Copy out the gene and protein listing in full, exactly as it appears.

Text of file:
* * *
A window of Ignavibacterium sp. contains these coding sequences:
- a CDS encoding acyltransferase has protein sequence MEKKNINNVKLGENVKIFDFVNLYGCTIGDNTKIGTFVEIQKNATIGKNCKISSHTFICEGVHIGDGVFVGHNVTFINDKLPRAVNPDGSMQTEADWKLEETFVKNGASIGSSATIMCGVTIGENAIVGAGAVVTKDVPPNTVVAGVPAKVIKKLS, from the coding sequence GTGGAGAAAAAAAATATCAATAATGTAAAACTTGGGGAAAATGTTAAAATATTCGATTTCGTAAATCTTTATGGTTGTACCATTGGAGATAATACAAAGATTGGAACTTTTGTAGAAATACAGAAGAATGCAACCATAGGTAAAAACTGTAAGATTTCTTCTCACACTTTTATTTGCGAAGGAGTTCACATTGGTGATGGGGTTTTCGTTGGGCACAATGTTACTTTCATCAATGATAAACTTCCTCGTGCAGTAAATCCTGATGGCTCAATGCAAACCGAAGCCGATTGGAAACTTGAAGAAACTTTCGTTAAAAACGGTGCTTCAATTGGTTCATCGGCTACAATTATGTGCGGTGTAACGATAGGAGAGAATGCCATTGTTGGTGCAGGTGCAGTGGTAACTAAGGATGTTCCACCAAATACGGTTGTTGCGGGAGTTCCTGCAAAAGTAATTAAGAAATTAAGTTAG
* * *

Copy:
A window of Ignavibacterium sp. contains these coding sequences:
- a CDS encoding acyltransferase has protein sequence MEKKNINNVKLGENVKIFDFVNLYGCTIGDNTKIGTFVEIQKNATIGKNCKISSHTFICEGVHIGDGVFVGHNVTFINDKLPRAVNPDGSMQTEADWKLEETFVKNGASIGSSATIMCGVTIGENAIVGAGAVVTKDVPPNTVVAGVPAKVIKKLS, from the coding sequence GTGGAGAAAAAAAATATCAATAATGTAAAACTTGGGGAAAATGTTAAAATATTCGATTTCGTAAATCTTTATGGTTGTACCATTGGAGATAATACAAAGATTGGAACTTTTGTAGAAATACAGAAGAATGCAACCATAGGTAAAAACTGTAAGATTTCTTCTCACACTTTTATTTGCGAAGGAGTTCACATTGGTGATGGGGTTTTCGTTGGGCACAATGTTACTTTCATCAATGATAAACTTCCTCGTGCAGTAAATCCTGATGGCTCAATGCAAACCGAAGCCGATTGGAAACTTGAAGAAACTTTCGTTAAAAACGGTGCTTCAATTGGTTCATCGGCTACAATTATGTGCGGTGTAACGATAGGAGAGAATGCCATTGTTGGTGCAGGTGCAGTGGTAACTAAGGATGTTCCACCAAATACGGTTGTTGCGGGAGTTCCTGCAAAAGTAATTAAGAAATTAAGTTAG